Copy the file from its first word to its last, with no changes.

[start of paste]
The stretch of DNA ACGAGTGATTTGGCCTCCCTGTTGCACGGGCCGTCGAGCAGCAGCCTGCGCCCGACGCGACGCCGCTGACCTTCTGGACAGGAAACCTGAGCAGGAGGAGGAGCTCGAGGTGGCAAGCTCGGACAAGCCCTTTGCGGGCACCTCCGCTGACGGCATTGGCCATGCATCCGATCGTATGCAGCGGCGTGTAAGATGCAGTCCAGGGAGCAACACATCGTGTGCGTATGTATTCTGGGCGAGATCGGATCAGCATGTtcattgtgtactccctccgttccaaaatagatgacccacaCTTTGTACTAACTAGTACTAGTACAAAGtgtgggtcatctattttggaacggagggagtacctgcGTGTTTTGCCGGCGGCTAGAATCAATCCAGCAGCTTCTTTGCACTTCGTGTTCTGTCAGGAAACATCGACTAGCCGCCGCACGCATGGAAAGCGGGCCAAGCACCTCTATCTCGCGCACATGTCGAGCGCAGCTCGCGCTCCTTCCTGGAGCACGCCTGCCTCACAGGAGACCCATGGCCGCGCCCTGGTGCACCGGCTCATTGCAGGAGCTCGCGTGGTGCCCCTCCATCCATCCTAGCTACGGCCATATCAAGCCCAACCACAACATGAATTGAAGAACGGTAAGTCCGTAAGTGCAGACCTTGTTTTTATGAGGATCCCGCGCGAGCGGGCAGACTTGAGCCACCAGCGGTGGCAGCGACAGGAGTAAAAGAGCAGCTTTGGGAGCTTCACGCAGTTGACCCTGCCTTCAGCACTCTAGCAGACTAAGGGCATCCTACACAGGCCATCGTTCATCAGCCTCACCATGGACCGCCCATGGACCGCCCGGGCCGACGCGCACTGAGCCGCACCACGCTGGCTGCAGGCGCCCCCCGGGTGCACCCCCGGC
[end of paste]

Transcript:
The stretch of DNA ACGAGTGATTTGGCCTCCCTGTTGCACGGGCCGTCGAGCAGCAGCCTGCGCCCGACGCGACGCCGCTGACCTTCTGGACAGGAAACCTGAGCAGGAGGAGGAGCTCGAGGTGGCAAGCTCGGACAAGCCCTTTGCGGGCACCTCCGCTGACGGCATTGGCCATGCATCCGATCGTATGCAGCGGCGTGTAAGATGCAGTCCAGGGAGCAACACATCGTGTGCGTATGTATTCTGGGCGAGATCGGATCAGCATGTtcattgtgtactccctccgttccaaaatagatgacccacaCTTTGTACTAACTAGTACTAGTACAAAGtgtgggtcatctattttggaacggagggagtacctgcGTGTTTTGCCGGCGGCTAGAATCAATCCAGCAGCTTCTTTGCACTTCGTGTTCTGTCAGGAAACATCGACTAGCCGCCGCACGCATGGAAAGCGGGCCAAGCACCTCTATCTCGCGCACATGTCGAGCGCAGCTCGCGCTCCTTCCTGGAGCACGCCTGCCTCACAGGAGACCCATGGCCGCGCCCTGGTGCACCGGCTCATTGCAGGAGCTCGCGTGGTGCCCCTCCATCCATCCTAGCTACGGCCATATCAAGCCCAACCACAACATGAATTGAAGAACGGTAAGTCCGTAAGTGCAGACCTTGTTTTTATGAGGATCCCGCGCGAGCGGGCAGACTTGAGCCACCAGCGGTGGCAGCGACAGGAGTAAAAGAGCAGCTTTGGGAGCTTCACGCAGTTGACCCTGCCTTCAGCACTCTAGCAGACTAAGGGCATCCTACACAGGCCATCGTTCATCAGCCTCACCATGGACCGCCCATGGACCGCCCGGGCCGACGCGCACTGAGCCGCACCACGCTGGCTGCAGGCGCCCCCCGGGTGCACCCCCGGC